Maginot Line


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Ma·gi·not Line

 (măzh′ə-nō′, măj′-, mä-zhē-nō′)
n.
A line of fortification constructed in the 1930s along France's border with Germany. Thought to be impregnable, the line was bypassed and later captured by the Germans in 1940.

[After André Maginot, (1877-1932), French politician and minister of war (1922-1924 and 1929-1932) who proposed building the fortifications.]
American Heritage® Dictionary of the English Language, Fifth Edition. Copyright © 2016 by Houghton Mifflin Harcourt Publishing Company. Published by Houghton Mifflin Harcourt Publishing Company. All rights reserved.

Maginot line

(ˈmæʒɪˌnəʊ; French maʒino)
n
1. (Historical Terms) a line of fortifications built by France to defend its border with Germany prior to World War II; it proved ineffective against the German invasion
2. (Military) a line of fortifications built by France to defend its border with Germany prior to World War II; it proved ineffective against the German invasion
3. any line of defence in which blind confidence is placed
[named after André Maginot (1877–1932), French minister of war when the fortifications were begun in 1929]
Collins English Dictionary – Complete and Unabridged, 12th Edition 2014 © HarperCollins Publishers 1991, 1994, 1998, 2000, 2003, 2006, 2007, 2009, 2011, 2014

Ma′gi•not line`

(ˈmæʒ əˌnoʊ)
n.
a zone of fortifications erected by France before World War II, but outflanked by a German invasion in 1940.
[1925–30; after AndréMaginot, French minister of war]
Random House Kernerman Webster's College Dictionary, © 2010 K Dictionaries Ltd. Copyright 2005, 1997, 1991 by Random House, Inc. All rights reserved.

Maginot Line

1929–34, A line of French defensive fortifications south of Belgium to the Swiss border. The Belgians refused to extend the line along their German frontier, so the strategy was useless, as proved by the German advance in 1940.
Dictionary of Unfamiliar Words by Diagram Group Copyright © 2008 by Diagram Visual Information Limited
ThesaurusAntonymsRelated WordsSynonymsLegend:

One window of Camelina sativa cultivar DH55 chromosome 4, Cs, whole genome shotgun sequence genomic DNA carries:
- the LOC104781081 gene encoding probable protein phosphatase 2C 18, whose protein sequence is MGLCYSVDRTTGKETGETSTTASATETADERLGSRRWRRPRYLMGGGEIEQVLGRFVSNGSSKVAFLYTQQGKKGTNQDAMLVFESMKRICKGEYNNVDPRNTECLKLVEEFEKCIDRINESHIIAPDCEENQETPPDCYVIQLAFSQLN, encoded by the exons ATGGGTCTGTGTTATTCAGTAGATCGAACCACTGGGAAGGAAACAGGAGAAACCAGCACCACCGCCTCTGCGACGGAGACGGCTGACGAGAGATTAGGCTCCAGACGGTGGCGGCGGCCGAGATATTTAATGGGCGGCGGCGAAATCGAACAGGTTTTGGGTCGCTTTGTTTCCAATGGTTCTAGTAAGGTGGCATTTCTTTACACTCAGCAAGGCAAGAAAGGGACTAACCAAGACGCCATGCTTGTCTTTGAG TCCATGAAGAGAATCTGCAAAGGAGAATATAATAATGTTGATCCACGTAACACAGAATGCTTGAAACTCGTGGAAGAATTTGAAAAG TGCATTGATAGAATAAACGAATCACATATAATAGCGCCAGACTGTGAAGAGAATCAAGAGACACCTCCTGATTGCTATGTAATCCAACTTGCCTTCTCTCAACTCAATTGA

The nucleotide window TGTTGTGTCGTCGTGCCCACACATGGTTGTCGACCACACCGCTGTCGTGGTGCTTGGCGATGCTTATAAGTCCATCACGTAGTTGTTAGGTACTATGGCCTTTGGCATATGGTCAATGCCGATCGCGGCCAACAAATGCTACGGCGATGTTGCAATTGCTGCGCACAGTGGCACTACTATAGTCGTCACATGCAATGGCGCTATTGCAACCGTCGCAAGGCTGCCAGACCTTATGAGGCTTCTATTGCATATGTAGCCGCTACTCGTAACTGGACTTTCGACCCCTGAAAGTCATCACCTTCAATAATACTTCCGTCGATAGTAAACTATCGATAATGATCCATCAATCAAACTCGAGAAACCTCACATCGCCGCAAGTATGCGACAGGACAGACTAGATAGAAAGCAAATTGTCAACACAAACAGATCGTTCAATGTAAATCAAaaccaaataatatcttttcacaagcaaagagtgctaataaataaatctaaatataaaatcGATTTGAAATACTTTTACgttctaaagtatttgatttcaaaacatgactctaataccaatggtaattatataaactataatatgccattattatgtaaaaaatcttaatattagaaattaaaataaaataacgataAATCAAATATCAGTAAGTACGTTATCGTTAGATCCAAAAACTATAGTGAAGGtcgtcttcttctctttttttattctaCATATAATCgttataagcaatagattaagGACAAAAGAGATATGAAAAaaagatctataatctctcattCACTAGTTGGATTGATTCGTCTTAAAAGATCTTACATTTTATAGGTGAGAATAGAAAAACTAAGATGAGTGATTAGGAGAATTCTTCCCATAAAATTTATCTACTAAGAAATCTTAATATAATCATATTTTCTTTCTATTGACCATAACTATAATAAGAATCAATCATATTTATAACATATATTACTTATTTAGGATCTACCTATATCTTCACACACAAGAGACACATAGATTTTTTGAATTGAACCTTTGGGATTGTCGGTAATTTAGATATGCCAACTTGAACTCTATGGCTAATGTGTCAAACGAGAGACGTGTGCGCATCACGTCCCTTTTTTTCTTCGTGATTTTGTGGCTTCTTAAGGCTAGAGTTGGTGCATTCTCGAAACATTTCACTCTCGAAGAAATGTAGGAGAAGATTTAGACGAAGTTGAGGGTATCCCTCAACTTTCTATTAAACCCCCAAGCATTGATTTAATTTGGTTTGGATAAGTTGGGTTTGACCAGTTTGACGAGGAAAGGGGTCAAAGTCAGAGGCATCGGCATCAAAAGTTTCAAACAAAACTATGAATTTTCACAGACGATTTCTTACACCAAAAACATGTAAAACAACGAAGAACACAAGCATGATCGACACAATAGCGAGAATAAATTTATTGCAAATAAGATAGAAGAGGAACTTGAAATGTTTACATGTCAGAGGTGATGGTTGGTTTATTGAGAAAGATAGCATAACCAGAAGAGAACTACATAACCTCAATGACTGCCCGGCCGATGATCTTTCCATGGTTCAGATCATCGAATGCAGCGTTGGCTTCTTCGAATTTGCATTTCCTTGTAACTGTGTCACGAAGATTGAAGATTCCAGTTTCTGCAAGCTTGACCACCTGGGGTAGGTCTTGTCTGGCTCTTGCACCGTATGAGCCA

Noun1.Maginot Line - a fortification built before World War II to protect France's eastern borderMaginot Line - a fortification built before World War II to protect France's eastern border; initially considered to be impregnable, it was easily overrun by the German army in 1940
France, French Republic - a republic in western Europe; the largest country wholly in Europe
Based on WordNet 3.0, Farlex clipart collection. © 2003-2012 Princeton University, Farlex Inc.
References in periodicals archive ?
The 9/11 attacks have clearly shown that enemies of America can essentially "drive around" a modern-day Maginot line in outer space.
As we learned on September 11, 2001, that way of reckoning has joined blimps and the Maginot Line on the scrap heap of military history.
Defensive projects on this scale point to a defeatist streak, as with the French and their Maginot Line, or a dictator's bunker mentality, as with Hitler and his successive (and ineffective) Walls.
Isaiah is quite clear that the Talmud itself is a kind of Maginot line that no postTalmudic authority can cross in order to disagree with a Talmudic view.
In any event, the "biological Maginot Line" defense is bad strategy, Bacevich avers.
"I am the arch anti-use foe of private money in any campaign, and I have to stay behind that Maginot Line. From the beginning, I made it clear that I won't get into the fundraising business.
The novel's unhappy convergence of history, naming and bodies--delineated so subtly and variously elsewhere--is, in these three, signified most simply and most crudely by their bodies and their names: Poland, China, the Maginot Line. With these characters, Morrison literalizes the novel's overall conflation of black female bodies as the sites of fascist invasions of one kind or another, as the terrain on which is mapped the encroachment and colonization of African-American experiences, particularly those of its women, by a seemingly hegemonic white culture.
Weapons to destroy incoming ballistic missiles - a Maginot Line in the sky - are being developed as a type of "Star Wars." Apparently, President Clinton is prepared to spend $5 billion annually on SDI.
Against those men buried underground With white stone above their head Lay beneath the earth quite dead They went to France in thirty-nine To aid the French on the Maginot Line They soon found out it didn't work It ended at the port of Dunkirk With our backs against the wall Still these islands didn't fall With our banners unfurled We fought for peace across the world We fought battles out at sea For the right to make men free And with such a terrible cost And for the many lives, we lost, Who can pay us for the cost Now because we'd like to be free They want to charge the largest fee To pay for their democracy And they who fought and gave their day Wonder why we gave these isles away.
Their vast knowledge and experience writing about the war is readily apparent covering topics ranging from the rise of Fascist Italy and Nazi Germany to weapons, tactics, and France's Maginot Line. Waddell, a professor of history at West Point and one of the book's editors, writes about the road to war, covering the end of the First World War through the start of the Second.
| WHEN did the French begin building the Maginot Line? | remember when...
On Monday, we'll see how the other half of Manchester is coping with the sort of defensive crisis we haven't seen since the Maginot Line.